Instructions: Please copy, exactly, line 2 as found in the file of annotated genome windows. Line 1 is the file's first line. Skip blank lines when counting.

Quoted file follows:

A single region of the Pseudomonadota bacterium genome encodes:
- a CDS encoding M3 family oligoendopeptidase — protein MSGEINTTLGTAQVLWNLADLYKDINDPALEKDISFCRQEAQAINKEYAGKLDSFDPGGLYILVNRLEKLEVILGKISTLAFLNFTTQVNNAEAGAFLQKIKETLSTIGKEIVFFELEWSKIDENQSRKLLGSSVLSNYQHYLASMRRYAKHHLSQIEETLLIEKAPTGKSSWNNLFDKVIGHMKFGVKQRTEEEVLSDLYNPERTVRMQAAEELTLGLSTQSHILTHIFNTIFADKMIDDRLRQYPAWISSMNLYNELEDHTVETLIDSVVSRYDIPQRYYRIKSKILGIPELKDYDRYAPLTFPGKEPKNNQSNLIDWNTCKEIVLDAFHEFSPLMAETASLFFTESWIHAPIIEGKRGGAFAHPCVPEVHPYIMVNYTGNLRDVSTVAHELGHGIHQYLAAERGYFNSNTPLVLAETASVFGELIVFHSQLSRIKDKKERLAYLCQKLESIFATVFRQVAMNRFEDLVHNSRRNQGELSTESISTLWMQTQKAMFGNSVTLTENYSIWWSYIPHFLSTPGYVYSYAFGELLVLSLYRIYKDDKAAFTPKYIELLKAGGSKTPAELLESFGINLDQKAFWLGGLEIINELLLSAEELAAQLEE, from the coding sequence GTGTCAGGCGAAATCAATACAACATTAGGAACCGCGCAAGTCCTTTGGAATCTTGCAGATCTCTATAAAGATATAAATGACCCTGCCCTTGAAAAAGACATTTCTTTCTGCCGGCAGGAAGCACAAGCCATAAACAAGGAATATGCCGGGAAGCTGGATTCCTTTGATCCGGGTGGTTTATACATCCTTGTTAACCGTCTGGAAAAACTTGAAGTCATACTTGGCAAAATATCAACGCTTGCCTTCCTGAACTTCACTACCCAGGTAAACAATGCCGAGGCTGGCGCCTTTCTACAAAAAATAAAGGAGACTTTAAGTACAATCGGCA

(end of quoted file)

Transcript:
- a CDS encoding M3 family oligoendopeptidase — protein MSGEINTTLGTAQVLWNLADLYKDINDPALEKDISFCRQEAQAINKEYAGKLDSFDPGGLYILVNRLEKLEVILGKISTLAFLNFTTQVNNAEAGAFLQKIKETLSTIGKEIVFFELEWSKIDENQSRKLLGSSVLSNYQHYLASMRRYAKHHLSQIEETLLIEKAPTGKSSWNNLFDKVIGHMKFGVKQRTEEEVLSDLYNPERTVRMQAAEELTLGLSTQSHILTHIFNTIFADKMIDDRLRQYPAWISSMNLYNELEDHTVETLIDSVVSRYDIPQRYYRIKSKILGIPELKDYDRYAPLTFPGKEPKNNQSNLIDWNTCKEIVLDAFHEFSPLMAETASLFFTESWIHAPIIEGKRGGAFAHPCVPEVHPYIMVNYTGNLRDVSTVAHELGHGIHQYLAAERGYFNSNTPLVLAETASVFGELIVFHSQLSRIKDKKERLAYLCQKLESIFATVFRQVAMNRFEDLVHNSRRNQGELSTESISTLWMQTQKAMFGNSVTLTENYSIWWSYIPHFLSTPGYVYSYAFGELLVLSLYRIYKDDKAAFTPKYIELLKAGGSKTPAELLESFGINLDQKAFWLGGLEIINELLLSAEELAAQLEE, from the coding sequence GTGTCAGGCGAAATCAATACAACATTAGGAACCGCGCAAGTCCTTTGGAATCTTGCAGATCTCTATAAAGATATAAATGACCCTGCCCTTGAAAAAGACATTTCTTTCTGCCGGCAGGAAGCACAAGCCATAAACAAGGAATATGCCGGGAAGCTGGATTCCTTTGATCCGGGTGGTTTATACATCCTTGTTAACCGTCTGGAAAAACTTGAAGTCATACTTGGCAAAATATCAACGCTTGCCTTCCTGAACTTCACTACCCAGGTAAACAATGCCGAGGCTGGCGCCTTTCTACAAAAAATAAAGGAGACTTTAAGTACAATCGGCA